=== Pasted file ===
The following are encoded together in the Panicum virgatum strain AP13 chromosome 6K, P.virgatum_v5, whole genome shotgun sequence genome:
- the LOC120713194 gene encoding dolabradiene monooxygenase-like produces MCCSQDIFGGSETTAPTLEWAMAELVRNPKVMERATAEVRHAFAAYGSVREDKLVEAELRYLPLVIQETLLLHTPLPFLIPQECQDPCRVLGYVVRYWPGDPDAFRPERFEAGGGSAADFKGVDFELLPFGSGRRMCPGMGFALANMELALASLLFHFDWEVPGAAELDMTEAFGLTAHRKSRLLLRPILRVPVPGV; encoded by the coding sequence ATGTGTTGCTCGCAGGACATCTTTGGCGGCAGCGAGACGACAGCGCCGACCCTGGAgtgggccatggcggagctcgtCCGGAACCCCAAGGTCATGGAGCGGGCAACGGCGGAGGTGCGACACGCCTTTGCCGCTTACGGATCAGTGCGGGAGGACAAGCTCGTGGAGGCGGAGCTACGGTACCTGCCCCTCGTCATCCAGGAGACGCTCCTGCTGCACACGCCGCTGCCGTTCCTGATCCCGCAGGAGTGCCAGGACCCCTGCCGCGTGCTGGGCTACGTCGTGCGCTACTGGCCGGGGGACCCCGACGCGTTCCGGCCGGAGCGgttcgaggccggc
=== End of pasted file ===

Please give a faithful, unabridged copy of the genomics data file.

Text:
The following are encoded together in the Panicum virgatum strain AP13 chromosome 6K, P.virgatum_v5, whole genome shotgun sequence genome:
- the LOC120713194 gene encoding dolabradiene monooxygenase-like produces MCCSQDIFGGSETTAPTLEWAMAELVRNPKVMERATAEVRHAFAAYGSVREDKLVEAELRYLPLVIQETLLLHTPLPFLIPQECQDPCRVLGYVVRYWPGDPDAFRPERFEAGGGSAADFKGVDFELLPFGSGRRMCPGMGFALANMELALASLLFHFDWEVPGAAELDMTEAFGLTAHRKSRLLLRPILRVPVPGV; encoded by the coding sequence ATGTGTTGCTCGCAGGACATCTTTGGCGGCAGCGAGACGACAGCGCCGACCCTGGAgtgggccatggcggagctcgtCCGGAACCCCAAGGTCATGGAGCGGGCAACGGCGGAGGTGCGACACGCCTTTGCCGCTTACGGATCAGTGCGGGAGGACAAGCTCGTGGAGGCGGAGCTACGGTACCTGCCCCTCGTCATCCAGGAGACGCTCCTGCTGCACACGCCGCTGCCGTTCCTGATCCCGCAGGAGTGCCAGGACCCCTGCCGCGTGCTGGGCTACGTCGTGCGCTACTGGCCGGGGGACCCCGACGCGTTCCGGCCGGAGCGgttcgaggccggc